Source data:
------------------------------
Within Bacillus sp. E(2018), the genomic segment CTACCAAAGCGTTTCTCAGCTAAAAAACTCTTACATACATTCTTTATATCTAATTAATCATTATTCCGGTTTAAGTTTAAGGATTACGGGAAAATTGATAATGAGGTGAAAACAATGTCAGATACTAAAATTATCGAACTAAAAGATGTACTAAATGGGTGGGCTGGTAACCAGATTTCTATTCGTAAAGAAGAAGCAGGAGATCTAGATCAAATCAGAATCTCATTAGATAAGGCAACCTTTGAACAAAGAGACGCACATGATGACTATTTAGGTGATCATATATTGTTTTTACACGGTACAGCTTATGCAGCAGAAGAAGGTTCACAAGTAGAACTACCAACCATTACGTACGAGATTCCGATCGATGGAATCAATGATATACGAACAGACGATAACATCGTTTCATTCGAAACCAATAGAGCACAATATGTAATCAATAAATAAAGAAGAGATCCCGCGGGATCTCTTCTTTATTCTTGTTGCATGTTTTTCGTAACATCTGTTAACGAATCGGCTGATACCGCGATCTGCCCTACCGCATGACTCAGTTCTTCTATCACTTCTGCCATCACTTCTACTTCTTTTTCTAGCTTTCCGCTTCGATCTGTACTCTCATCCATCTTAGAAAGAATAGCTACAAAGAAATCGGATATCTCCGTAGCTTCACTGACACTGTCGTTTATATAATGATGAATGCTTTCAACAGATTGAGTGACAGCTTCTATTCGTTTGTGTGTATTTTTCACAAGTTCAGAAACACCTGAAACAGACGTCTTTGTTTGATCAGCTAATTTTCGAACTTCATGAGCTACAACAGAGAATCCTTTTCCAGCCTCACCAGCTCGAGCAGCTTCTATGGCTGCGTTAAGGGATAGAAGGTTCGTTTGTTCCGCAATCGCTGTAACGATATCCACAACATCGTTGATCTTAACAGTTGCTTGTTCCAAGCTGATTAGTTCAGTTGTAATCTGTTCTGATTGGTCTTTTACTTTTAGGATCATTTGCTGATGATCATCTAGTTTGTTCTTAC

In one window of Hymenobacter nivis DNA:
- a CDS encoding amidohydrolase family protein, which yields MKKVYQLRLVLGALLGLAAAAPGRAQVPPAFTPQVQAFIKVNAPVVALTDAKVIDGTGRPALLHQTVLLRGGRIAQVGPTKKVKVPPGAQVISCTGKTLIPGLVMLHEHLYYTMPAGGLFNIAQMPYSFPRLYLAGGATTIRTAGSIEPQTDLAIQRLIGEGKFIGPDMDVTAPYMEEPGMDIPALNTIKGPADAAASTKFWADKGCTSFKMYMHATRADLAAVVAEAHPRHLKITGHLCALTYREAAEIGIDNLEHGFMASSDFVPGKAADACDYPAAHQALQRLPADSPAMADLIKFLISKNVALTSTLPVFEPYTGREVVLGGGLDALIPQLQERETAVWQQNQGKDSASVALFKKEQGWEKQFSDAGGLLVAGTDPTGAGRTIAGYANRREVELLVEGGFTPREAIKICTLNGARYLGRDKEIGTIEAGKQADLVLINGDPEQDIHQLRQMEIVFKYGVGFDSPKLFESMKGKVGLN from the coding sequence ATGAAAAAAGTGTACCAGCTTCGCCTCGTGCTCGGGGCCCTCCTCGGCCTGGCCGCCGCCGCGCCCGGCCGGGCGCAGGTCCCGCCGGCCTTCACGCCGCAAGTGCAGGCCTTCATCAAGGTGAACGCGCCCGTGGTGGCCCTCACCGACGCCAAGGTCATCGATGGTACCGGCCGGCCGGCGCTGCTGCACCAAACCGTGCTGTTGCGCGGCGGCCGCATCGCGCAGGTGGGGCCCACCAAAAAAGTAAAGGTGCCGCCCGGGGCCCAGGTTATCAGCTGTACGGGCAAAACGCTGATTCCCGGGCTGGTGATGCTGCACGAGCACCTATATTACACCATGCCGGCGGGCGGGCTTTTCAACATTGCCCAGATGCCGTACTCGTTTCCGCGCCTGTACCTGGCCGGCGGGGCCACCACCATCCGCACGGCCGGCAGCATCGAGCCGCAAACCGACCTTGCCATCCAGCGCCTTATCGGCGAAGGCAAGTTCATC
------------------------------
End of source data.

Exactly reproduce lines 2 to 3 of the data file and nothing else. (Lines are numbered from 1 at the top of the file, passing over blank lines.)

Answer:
In one window of Hymenobacter nivis DNA:
- a CDS encoding amidohydrolase family protein, which yields MKKVYQLRLVLGALLGLAAAAPGRAQVPPAFTPQVQAFIKVNAPVVALTDAKVIDGTGRPALLHQTVLLRGGRIAQVGPTKKVKVPPGAQVISCTGKTLIPGLVMLHEHLYYTMPAGGLFNIAQMPYSFPRLYLAGGATTIRTAGSIEPQTDLAIQRLIGEGKFIGPDMDVTAPYMEEPGMDIPALNTIKGPADAAASTKFWADKGCTSFKMYMHATRADLAAVVAEAHPRHLKITGHLCALTYREAAEIGIDNLEHGFMASSDFVPGKAADACDYPAAHQALQRLPADSPAMADLIKFLISKNVALTSTLPVFEPYTGREVVLGGGLDALIPQLQERETAVWQQNQGKDSASVALFKKEQGWEKQFSDAGGLLVAGTDPTGAGRTIAGYANRREVELLVEGGFTPREAIKICTLNGARYLGRDKEIGTIEAGKQADLVLINGDPEQDIHQLRQMEIVFKYGVGFDSPKLFESMKGKVGLN from the coding sequence ATGAAAAAAGTGTACCAGCTTCGCCTCGTGCTCGGGGCCCTCCTCGGCCTGGCCGCCGCCGCGCCCGGCCGGGCGCAGGTCCCGCCGGCCTTCACGCCGCAAGTGCAGGCCTTCATCAAGGTGAACGCGCCCGTGGTGGCCCTCACCGACGCCAAGGTCATCGATGGTACCGGCCGGCCGGCGCTGCTGCACCAAACCGTGCTGTTGCGCGGCGGCCGCATCGCGCAGGTGGGGCCCACCAAAAAAGTAAAGGTGCCGCCCGGGGCCCAGGTTATCAGCTGTACGGGCAAAACGCTGATTCCCGGGCTGGTGATGCTGCACGAGCACCTATATTACACCATGCCGGCGGGCGGGCTTTTCAACATTGCCCAGATGCCGTACTCGTTTCCGCGCCTGTACCTGGCCGGCGGGGCCACCACCATCCGCACGGCCGGCAGCATCGAGCCGCAAACCGACCTTGCCATCCAGCGCCTTATCGGCGAAGGCAAGTTCATC